July 23, 2003 - Posted at: 4:42 p.m. CDT
POCAHONTAS, Ark. -- The author of an alternative to Governor Huckabee's school reform proposal sat down Wednesday with rural educators in hope of resolving the statewide dispute over how to improve Arkansas' public schools.
Representative Harmon Seawel distributed an outline that did not include exact numbers on required course offerings or on consolidation. Those two aspects figure prominently into the governor's proposal and have prompted criticism from small school districts.
But, like Huckabee, Seawel proposed consolidation of high schools in districts that can't meet higher standards and he said he would leave kindergarten through eighth grades intact in those districts.
He disagreed with Huckabee's approach in setting a number for consolidation purposes and with the expanded curriculum that the governor would require all schools to provide.
In his outline, Seawel proposed raising academic standards. He also wants to have state education officials to enforce the standards. Other parts of his proposal include raising teacher salaries, restructuring the state Education Department, mandatory summer school for students with inadequate reading, communication and math skills and limits on athletic spending from state funds. Seawel also wants to expand preschool and enhance teacher training.
Here is the "Public School Reform Plan" offered by Seawel in Pocahontas:
- Raise academic standards significantly.
- Force, by legislation, the Arkansas Department of Education to enforce the higher standards.
- Raise teacher salaries dramatically or all else is irrelevant.
- Give all districts a chance to meet the standards in a relatively short time frame.
- Consolidate all districts that cannot or will not meet standards.
- The Arkansas Department of Education needs to be reconstituted so that this, or any governor, cannot control it politically.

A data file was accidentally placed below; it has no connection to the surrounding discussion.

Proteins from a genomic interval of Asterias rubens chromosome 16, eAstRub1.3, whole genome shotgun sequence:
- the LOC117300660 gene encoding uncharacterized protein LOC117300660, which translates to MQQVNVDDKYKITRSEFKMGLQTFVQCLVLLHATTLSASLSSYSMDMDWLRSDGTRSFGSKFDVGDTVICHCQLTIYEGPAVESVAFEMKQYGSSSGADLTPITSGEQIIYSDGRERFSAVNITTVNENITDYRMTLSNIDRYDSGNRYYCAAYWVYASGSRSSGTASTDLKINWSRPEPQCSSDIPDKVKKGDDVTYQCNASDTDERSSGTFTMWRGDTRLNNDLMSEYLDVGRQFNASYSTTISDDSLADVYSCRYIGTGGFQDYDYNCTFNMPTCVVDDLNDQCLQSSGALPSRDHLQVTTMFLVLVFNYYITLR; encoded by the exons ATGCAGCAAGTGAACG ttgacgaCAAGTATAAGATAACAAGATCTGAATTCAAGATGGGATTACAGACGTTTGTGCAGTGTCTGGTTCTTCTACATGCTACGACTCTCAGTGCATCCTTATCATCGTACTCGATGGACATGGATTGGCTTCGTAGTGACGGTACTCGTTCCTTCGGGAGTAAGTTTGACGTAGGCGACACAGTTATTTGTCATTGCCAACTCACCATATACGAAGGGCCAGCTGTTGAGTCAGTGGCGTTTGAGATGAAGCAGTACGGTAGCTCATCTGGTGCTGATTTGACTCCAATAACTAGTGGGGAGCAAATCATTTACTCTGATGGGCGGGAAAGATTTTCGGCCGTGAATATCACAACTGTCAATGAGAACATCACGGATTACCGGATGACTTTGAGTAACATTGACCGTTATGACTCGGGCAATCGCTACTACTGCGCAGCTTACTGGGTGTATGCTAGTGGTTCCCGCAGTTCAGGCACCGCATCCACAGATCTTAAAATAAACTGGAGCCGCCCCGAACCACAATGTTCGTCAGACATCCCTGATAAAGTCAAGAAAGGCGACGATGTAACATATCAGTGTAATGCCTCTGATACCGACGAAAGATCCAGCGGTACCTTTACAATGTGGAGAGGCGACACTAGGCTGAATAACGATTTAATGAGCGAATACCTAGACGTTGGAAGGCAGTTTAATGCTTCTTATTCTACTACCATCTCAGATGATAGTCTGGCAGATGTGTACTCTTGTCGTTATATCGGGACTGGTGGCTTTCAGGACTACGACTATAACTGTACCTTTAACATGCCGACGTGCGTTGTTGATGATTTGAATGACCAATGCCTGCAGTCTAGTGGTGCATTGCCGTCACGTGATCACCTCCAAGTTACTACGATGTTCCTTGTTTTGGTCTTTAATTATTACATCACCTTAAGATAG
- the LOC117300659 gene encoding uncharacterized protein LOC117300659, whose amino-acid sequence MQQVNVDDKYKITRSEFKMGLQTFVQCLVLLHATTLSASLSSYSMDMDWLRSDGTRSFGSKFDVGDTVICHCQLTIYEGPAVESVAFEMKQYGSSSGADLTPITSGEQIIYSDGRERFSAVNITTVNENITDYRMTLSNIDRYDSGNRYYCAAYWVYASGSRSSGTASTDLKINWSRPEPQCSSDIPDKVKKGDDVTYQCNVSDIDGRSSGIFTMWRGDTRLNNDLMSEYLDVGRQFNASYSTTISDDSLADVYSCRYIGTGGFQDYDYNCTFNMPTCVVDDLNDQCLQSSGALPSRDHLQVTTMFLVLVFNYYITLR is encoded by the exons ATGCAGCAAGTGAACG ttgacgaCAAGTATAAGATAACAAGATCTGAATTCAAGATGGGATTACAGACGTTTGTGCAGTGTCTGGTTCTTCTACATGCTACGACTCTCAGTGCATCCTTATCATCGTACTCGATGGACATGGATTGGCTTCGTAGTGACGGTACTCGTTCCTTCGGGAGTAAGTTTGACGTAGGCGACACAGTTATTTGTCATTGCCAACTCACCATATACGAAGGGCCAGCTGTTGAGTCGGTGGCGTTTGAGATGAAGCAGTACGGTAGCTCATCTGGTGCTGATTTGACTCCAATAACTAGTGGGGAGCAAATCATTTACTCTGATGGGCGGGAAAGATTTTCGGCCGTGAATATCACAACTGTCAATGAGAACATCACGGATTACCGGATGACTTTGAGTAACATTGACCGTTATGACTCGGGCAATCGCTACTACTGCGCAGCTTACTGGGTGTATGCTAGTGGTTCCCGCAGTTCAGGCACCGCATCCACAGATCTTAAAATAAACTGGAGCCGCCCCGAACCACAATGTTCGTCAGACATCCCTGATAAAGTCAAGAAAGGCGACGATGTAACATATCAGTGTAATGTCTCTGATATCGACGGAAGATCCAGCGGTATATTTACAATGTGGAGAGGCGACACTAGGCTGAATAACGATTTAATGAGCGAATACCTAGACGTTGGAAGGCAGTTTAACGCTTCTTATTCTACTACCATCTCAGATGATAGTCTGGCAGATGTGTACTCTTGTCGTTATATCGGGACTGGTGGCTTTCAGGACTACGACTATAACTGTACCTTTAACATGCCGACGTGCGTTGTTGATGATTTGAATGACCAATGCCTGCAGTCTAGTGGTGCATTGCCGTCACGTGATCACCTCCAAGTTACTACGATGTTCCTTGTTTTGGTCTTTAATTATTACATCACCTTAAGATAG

- Each district will be given a minimum allowable figure that can be used for athletics out of state funds. Anything expended above this level must be funded by local effort.
- While we probably cannot raise the revenue to do so in the Special Session, we must commit to establishing the availability of pre-school education. We must first target the areas of greatest need, especially in the Delta.
- Teacher in-service needs desperately to be restructured. A panel of veteran Arkansas educators with experience in their fields, knowledge of Arkansas culture and mores, and good credibility needs to do the job. This could be done far better than by the current proactive of using out of state "experts" and save millions of dollars.
- Especially in the K-3 foundation building grades, and at higher levels if I have the votes, I propose that we mandate summer school for those whose reading, communications and mathematics skills are determined to be inadequate. If summer school does not result in sufficient remediation, retention must be employed to salvage the hopes of so many of our children.
- The Benchmark Test is inadequate to provide the academic performance information and accountability that is so desperately needed in Arkansas public education. It is too subjective to be a definite measure of academic performance and progress and is easily subject to manipulation. We need nationally normed testing to compare ourselves with other states, the nation and to extent globally as we compete in the increasingly complex and rapidly changing global economy of the Age of Information and Technology. Longitudinal testing is essential to establish student, teacher, administrative and school accountability and for analysis of areas of programmic strength and weakness. This should not be viewed as punitive, but as a way to help teachers and schools understand the instructional content and approaches that the date dictates must be changed.
- I agree with Governor Mike Huckabee that nay school that are consolidated because of inability to meet the state's increased performance standards should be permitted to keep grades K-8 in their community.
- Unless the Arkansas legislature enacts real, measurable reform I will neither support the plan nor vote for the taxes to maintain the present inadequate system of public education.
- Pre-Kindergarten education is essential to any long term, sustainable plan for educational reform, especially in high poverty areas such as the Delta.
- A comprehensive dialogue needs to result in a comprehensive pre-K through four-year college education plan for Arkansas. We cannot realistically achieve what must be done unless all levels of education interact. Sadly, in many cases, they are not even talking to each other.